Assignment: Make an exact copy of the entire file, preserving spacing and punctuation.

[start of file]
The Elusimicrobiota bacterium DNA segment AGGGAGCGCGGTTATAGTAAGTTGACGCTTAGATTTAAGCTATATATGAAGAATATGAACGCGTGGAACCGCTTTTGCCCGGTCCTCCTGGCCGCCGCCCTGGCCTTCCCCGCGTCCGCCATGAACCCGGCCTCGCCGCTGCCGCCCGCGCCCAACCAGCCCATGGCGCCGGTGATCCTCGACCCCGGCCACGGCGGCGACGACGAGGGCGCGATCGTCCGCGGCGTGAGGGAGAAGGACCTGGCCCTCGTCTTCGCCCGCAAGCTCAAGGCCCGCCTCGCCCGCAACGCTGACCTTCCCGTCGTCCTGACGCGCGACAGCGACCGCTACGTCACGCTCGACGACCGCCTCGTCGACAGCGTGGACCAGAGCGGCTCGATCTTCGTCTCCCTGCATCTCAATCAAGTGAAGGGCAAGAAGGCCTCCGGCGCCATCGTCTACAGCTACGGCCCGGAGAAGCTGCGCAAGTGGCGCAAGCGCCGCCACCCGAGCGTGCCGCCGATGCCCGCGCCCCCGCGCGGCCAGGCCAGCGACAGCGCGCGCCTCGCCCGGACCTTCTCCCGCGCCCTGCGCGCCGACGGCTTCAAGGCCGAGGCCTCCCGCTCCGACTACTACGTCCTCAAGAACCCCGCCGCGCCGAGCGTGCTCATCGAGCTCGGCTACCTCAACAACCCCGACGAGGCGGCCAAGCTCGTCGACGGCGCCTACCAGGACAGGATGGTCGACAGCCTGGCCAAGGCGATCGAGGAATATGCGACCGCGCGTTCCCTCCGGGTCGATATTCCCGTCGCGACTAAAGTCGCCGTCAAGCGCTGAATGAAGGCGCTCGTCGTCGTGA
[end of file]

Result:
The Elusimicrobiota bacterium DNA segment AGGGAGCGCGGTTATAGTAAGTTGACGCTTAGATTTAAGCTATATATGAAGAATATGAACGCGTGGAACCGCTTTTGCCCGGTCCTCCTGGCCGCCGCCCTGGCCTTCCCCGCGTCCGCCATGAACCCGGCCTCGCCGCTGCCGCCCGCGCCCAACCAGCCCATGGCGCCGGTGATCCTCGACCCCGGCCACGGCGGCGACGACGAGGGCGCGATCGTCCGCGGCGTGAGGGAGAAGGACCTGGCCCTCGTCTTCGCCCGCAAGCTCAAGGCCCGCCTCGCCCGCAACGCTGACCTTCCCGTCGTCCTGACGCGCGACAGCGACCGCTACGTCACGCTCGACGACCGCCTCGTCGACAGCGTGGACCAGAGCGGCTCGATCTTCGTCTCCCTGCATCTCAATCAAGTGAAGGGCAAGAAGGCCTCCGGCGCCATCGTCTACAGCTACGGCCCGGAGAAGCTGCGCAAGTGGCGCAAGCGCCGCCACCCGAGCGTGCCGCCGATGCCCGCGCCCCCGCGCGGCCAGGCCAGCGACAGCGCGCGCCTCGCCCGGACCTTCTCCCGCGCCCTGCGCGCCGACGGCTTCAAGGCCGAGGCCTCCCGCTCCGACTACTACGTCCTCAAGAACCCCGCCGCGCCGAGCGTGCTCATCGAGCTCGGCTACCTCAACAACCCCGACGAGGCGGCCAAGCTCGTCGACGGCGCCTACCAGGACAGGATGGTCGACAGCCTGGCCAAGGCGATCGAGGAATATGCGACCGCGCGTTCCCTCCGGGTCGATATTCCCGTCGCGACTAAAGTCGCCGTCAAGCGCTGAATGAAGGCGCTCGTCGTCGTGA